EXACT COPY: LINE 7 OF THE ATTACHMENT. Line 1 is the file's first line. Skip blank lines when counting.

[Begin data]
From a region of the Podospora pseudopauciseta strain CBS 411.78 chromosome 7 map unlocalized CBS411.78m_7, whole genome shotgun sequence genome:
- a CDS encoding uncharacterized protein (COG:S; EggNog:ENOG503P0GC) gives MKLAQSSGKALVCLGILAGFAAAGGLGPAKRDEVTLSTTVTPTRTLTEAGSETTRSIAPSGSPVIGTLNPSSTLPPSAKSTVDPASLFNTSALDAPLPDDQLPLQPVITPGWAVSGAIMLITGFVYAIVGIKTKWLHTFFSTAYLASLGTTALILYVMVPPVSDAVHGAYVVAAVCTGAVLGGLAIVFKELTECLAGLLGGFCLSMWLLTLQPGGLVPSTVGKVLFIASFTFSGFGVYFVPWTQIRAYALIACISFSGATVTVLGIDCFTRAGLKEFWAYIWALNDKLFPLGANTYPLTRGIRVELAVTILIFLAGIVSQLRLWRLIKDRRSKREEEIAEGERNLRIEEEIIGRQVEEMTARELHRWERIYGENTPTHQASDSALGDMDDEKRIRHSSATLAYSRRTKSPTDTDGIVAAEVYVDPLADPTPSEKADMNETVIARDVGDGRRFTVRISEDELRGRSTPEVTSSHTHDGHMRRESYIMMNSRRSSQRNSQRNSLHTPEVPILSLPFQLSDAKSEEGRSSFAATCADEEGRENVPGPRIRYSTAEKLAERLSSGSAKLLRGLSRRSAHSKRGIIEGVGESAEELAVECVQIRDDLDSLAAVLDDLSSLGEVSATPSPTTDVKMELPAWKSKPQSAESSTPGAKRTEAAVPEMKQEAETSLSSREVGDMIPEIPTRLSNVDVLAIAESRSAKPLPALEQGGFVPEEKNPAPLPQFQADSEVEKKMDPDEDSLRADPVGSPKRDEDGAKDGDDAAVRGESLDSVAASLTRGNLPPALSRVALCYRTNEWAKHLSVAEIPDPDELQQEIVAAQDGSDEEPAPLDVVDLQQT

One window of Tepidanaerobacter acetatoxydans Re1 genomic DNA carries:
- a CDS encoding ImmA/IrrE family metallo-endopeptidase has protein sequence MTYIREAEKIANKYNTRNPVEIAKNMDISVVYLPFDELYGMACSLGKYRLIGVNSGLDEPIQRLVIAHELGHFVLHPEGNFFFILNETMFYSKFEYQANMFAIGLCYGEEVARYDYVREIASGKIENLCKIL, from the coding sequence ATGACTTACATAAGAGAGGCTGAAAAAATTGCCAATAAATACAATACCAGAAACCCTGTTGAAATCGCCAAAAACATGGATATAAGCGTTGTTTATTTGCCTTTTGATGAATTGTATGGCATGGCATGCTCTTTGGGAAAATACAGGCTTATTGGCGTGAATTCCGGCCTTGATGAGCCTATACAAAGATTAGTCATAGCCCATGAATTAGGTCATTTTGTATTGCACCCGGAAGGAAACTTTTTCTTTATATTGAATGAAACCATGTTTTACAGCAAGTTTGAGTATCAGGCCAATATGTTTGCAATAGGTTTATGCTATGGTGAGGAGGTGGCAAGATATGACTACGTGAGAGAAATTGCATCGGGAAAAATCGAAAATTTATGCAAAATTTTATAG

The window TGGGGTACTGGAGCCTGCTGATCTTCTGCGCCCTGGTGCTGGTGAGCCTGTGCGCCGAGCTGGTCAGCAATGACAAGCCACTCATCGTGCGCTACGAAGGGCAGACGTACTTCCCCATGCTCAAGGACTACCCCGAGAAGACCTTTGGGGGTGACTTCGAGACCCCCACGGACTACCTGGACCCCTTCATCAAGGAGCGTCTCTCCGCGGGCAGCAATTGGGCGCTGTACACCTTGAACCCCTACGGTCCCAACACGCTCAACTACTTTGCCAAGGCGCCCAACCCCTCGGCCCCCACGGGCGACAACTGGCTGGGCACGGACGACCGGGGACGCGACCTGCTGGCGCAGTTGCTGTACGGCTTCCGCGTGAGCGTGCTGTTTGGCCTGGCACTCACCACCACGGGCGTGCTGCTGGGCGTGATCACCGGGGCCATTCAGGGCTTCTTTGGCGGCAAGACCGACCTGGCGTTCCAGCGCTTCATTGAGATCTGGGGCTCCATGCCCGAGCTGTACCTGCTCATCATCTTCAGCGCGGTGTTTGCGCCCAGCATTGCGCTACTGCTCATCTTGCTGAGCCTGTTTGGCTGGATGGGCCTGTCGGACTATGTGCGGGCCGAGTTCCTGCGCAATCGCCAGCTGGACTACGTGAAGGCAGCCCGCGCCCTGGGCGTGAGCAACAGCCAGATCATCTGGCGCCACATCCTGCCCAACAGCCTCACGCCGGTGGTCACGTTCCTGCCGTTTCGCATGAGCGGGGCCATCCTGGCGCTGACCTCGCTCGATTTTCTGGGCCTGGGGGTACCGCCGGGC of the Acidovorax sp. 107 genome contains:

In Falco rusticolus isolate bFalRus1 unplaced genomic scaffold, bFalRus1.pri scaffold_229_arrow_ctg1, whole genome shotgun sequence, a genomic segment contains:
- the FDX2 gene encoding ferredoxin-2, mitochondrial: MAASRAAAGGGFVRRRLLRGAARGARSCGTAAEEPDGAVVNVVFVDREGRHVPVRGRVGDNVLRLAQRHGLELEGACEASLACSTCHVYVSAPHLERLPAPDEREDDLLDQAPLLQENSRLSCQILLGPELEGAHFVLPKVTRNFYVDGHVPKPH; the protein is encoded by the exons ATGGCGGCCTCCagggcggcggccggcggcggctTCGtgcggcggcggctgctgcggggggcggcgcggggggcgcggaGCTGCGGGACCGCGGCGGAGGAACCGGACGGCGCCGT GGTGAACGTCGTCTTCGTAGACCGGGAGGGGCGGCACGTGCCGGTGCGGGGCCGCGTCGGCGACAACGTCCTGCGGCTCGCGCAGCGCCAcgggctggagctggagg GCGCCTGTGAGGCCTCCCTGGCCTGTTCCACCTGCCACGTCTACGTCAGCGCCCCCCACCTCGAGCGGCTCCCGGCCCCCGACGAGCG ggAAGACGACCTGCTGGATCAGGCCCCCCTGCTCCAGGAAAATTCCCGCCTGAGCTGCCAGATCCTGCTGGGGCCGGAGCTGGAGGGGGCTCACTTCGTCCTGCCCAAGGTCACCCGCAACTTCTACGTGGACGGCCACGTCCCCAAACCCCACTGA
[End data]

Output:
- the FDX2 gene encoding ferredoxin-2, mitochondrial: MAASRAAAGGGFVRRRLLRGAARGARSCGTAAEEPDGAVVNVVFVDREGRHVPVRGRVGDNVLRLAQRHGLELEGACEASLACSTCHVYVSAPHLERLPAPDEREDDLLDQAPLLQENSRLSCQILLGPELEGAHFVLPKVTRNFYVDGHVPKPH; the protein is encoded by the exons ATGGCGGCCTCCagggcggcggccggcggcggctTCGtgcggcggcggctgctgcggggggcggcgcggggggcgcggaGCTGCGGGACCGCGGCGGAGGAACCGGACGGCGCCGT GGTGAACGTCGTCTTCGTAGACCGGGAGGGGCGGCACGTGCCGGTGCGGGGCCGCGTCGGCGACAACGTCCTGCGGCTCGCGCAGCGCCAcgggctggagctggagg GCGCCTGTGAGGCCTCCCTGGCCTGTTCCACCTGCCACGTCTACGTCAGCGCCCCCCACCTCGAGCGGCTCCCGGCCCCCGACGAGCG ggAAGACGACCTGCTGGATCAGGCCCCCCTGCTCCAGGAAAATTCCCGCCTGAGCTGCCAGATCCTGCTGGGGCCGGAGCTGGAGGGGGCTCACTTCGTCCTGCCCAAGGTCACCCGCAACTTCTACGTGGACGGCCACGTCCCCAAACCCCACTGA